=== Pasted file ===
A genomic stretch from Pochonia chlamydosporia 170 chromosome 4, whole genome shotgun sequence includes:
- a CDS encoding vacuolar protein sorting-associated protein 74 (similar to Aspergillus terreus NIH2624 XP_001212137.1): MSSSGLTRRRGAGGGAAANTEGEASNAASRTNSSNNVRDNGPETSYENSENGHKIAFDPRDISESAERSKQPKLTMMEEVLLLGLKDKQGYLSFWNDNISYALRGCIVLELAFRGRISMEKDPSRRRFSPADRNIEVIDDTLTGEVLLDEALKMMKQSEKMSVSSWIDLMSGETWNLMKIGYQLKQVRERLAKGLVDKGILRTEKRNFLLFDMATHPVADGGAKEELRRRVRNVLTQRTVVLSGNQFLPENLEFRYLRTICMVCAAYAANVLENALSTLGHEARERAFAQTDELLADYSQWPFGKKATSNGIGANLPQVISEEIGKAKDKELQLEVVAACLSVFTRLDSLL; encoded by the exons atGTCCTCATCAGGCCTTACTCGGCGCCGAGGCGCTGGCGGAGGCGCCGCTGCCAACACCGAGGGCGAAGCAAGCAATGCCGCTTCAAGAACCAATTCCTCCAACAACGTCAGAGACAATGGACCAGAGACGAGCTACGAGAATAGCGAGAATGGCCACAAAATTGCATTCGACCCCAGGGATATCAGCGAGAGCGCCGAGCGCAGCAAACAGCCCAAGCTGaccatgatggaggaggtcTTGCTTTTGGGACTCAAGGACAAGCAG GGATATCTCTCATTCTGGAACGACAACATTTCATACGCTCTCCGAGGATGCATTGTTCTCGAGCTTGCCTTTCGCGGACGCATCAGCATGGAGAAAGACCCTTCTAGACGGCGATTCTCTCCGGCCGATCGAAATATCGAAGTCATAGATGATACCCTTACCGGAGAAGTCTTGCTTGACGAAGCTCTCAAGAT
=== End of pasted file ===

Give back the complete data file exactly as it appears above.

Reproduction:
A genomic stretch from Pochonia chlamydosporia 170 chromosome 4, whole genome shotgun sequence includes:
- a CDS encoding vacuolar protein sorting-associated protein 74 (similar to Aspergillus terreus NIH2624 XP_001212137.1): MSSSGLTRRRGAGGGAAANTEGEASNAASRTNSSNNVRDNGPETSYENSENGHKIAFDPRDISESAERSKQPKLTMMEEVLLLGLKDKQGYLSFWNDNISYALRGCIVLELAFRGRISMEKDPSRRRFSPADRNIEVIDDTLTGEVLLDEALKMMKQSEKMSVSSWIDLMSGETWNLMKIGYQLKQVRERLAKGLVDKGILRTEKRNFLLFDMATHPVADGGAKEELRRRVRNVLTQRTVVLSGNQFLPENLEFRYLRTICMVCAAYAANVLENALSTLGHEARERAFAQTDELLADYSQWPFGKKATSNGIGANLPQVISEEIGKAKDKELQLEVVAACLSVFTRLDSLL; encoded by the exons atGTCCTCATCAGGCCTTACTCGGCGCCGAGGCGCTGGCGGAGGCGCCGCTGCCAACACCGAGGGCGAAGCAAGCAATGCCGCTTCAAGAACCAATTCCTCCAACAACGTCAGAGACAATGGACCAGAGACGAGCTACGAGAATAGCGAGAATGGCCACAAAATTGCATTCGACCCCAGGGATATCAGCGAGAGCGCCGAGCGCAGCAAACAGCCCAAGCTGaccatgatggaggaggtcTTGCTTTTGGGACTCAAGGACAAGCAG GGATATCTCTCATTCTGGAACGACAACATTTCATACGCTCTCCGAGGATGCATTGTTCTCGAGCTTGCCTTTCGCGGACGCATCAGCATGGAGAAAGACCCTTCTAGACGGCGATTCTCTCCGGCCGATCGAAATATCGAAGTCATAGATGATACCCTTACCGGAGAAGTCTTGCTTGACGAAGCTCTCAAGAT